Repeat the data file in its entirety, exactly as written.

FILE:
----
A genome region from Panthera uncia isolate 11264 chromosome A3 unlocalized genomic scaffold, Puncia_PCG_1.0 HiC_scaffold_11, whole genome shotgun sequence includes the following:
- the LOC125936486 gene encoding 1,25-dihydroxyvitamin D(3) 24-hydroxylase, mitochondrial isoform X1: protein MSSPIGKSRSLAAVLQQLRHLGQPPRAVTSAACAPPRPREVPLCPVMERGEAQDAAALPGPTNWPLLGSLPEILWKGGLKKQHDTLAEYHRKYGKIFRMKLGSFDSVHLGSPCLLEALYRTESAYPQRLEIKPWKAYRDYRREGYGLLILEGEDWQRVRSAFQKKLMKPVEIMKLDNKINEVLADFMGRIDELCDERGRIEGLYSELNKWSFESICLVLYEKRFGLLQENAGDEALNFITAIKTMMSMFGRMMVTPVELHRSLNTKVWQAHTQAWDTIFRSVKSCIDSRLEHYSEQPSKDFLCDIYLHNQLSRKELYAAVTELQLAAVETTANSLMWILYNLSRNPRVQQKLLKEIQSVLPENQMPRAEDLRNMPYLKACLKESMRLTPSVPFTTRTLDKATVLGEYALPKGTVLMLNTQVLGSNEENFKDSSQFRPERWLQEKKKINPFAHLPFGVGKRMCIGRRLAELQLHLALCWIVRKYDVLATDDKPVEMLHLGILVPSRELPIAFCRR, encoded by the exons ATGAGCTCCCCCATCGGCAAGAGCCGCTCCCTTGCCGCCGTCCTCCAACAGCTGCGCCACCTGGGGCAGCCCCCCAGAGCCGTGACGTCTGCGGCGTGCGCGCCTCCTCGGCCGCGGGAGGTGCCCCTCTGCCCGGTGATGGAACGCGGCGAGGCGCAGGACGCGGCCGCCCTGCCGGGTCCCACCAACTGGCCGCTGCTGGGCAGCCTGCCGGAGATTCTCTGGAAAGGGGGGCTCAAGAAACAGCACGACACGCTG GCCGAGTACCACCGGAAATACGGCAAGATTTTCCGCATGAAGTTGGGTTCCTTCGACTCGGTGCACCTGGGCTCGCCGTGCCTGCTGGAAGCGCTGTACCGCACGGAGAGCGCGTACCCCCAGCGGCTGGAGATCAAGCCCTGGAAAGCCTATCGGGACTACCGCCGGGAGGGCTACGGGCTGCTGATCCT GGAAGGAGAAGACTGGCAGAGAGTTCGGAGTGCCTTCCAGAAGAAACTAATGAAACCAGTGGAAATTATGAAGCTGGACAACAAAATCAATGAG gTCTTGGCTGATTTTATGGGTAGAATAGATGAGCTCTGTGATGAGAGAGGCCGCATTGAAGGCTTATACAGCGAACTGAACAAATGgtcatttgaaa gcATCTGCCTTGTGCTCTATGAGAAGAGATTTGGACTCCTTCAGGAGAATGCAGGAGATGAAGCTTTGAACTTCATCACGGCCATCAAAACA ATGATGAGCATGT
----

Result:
A genome region from Panthera uncia isolate 11264 chromosome A3 unlocalized genomic scaffold, Puncia_PCG_1.0 HiC_scaffold_11, whole genome shotgun sequence includes the following:
- the LOC125936486 gene encoding 1,25-dihydroxyvitamin D(3) 24-hydroxylase, mitochondrial isoform X1: protein MSSPIGKSRSLAAVLQQLRHLGQPPRAVTSAACAPPRPREVPLCPVMERGEAQDAAALPGPTNWPLLGSLPEILWKGGLKKQHDTLAEYHRKYGKIFRMKLGSFDSVHLGSPCLLEALYRTESAYPQRLEIKPWKAYRDYRREGYGLLILEGEDWQRVRSAFQKKLMKPVEIMKLDNKINEVLADFMGRIDELCDERGRIEGLYSELNKWSFESICLVLYEKRFGLLQENAGDEALNFITAIKTMMSMFGRMMVTPVELHRSLNTKVWQAHTQAWDTIFRSVKSCIDSRLEHYSEQPSKDFLCDIYLHNQLSRKELYAAVTELQLAAVETTANSLMWILYNLSRNPRVQQKLLKEIQSVLPENQMPRAEDLRNMPYLKACLKESMRLTPSVPFTTRTLDKATVLGEYALPKGTVLMLNTQVLGSNEENFKDSSQFRPERWLQEKKKINPFAHLPFGVGKRMCIGRRLAELQLHLALCWIVRKYDVLATDDKPVEMLHLGILVPSRELPIAFCRR, encoded by the exons ATGAGCTCCCCCATCGGCAAGAGCCGCTCCCTTGCCGCCGTCCTCCAACAGCTGCGCCACCTGGGGCAGCCCCCCAGAGCCGTGACGTCTGCGGCGTGCGCGCCTCCTCGGCCGCGGGAGGTGCCCCTCTGCCCGGTGATGGAACGCGGCGAGGCGCAGGACGCGGCCGCCCTGCCGGGTCCCACCAACTGGCCGCTGCTGGGCAGCCTGCCGGAGATTCTCTGGAAAGGGGGGCTCAAGAAACAGCACGACACGCTG GCCGAGTACCACCGGAAATACGGCAAGATTTTCCGCATGAAGTTGGGTTCCTTCGACTCGGTGCACCTGGGCTCGCCGTGCCTGCTGGAAGCGCTGTACCGCACGGAGAGCGCGTACCCCCAGCGGCTGGAGATCAAGCCCTGGAAAGCCTATCGGGACTACCGCCGGGAGGGCTACGGGCTGCTGATCCT GGAAGGAGAAGACTGGCAGAGAGTTCGGAGTGCCTTCCAGAAGAAACTAATGAAACCAGTGGAAATTATGAAGCTGGACAACAAAATCAATGAG gTCTTGGCTGATTTTATGGGTAGAATAGATGAGCTCTGTGATGAGAGAGGCCGCATTGAAGGCTTATACAGCGAACTGAACAAATGgtcatttgaaa gcATCTGCCTTGTGCTCTATGAGAAGAGATTTGGACTCCTTCAGGAGAATGCAGGAGATGAAGCTTTGAACTTCATCACGGCCATCAAAACA ATGATGAGCATGT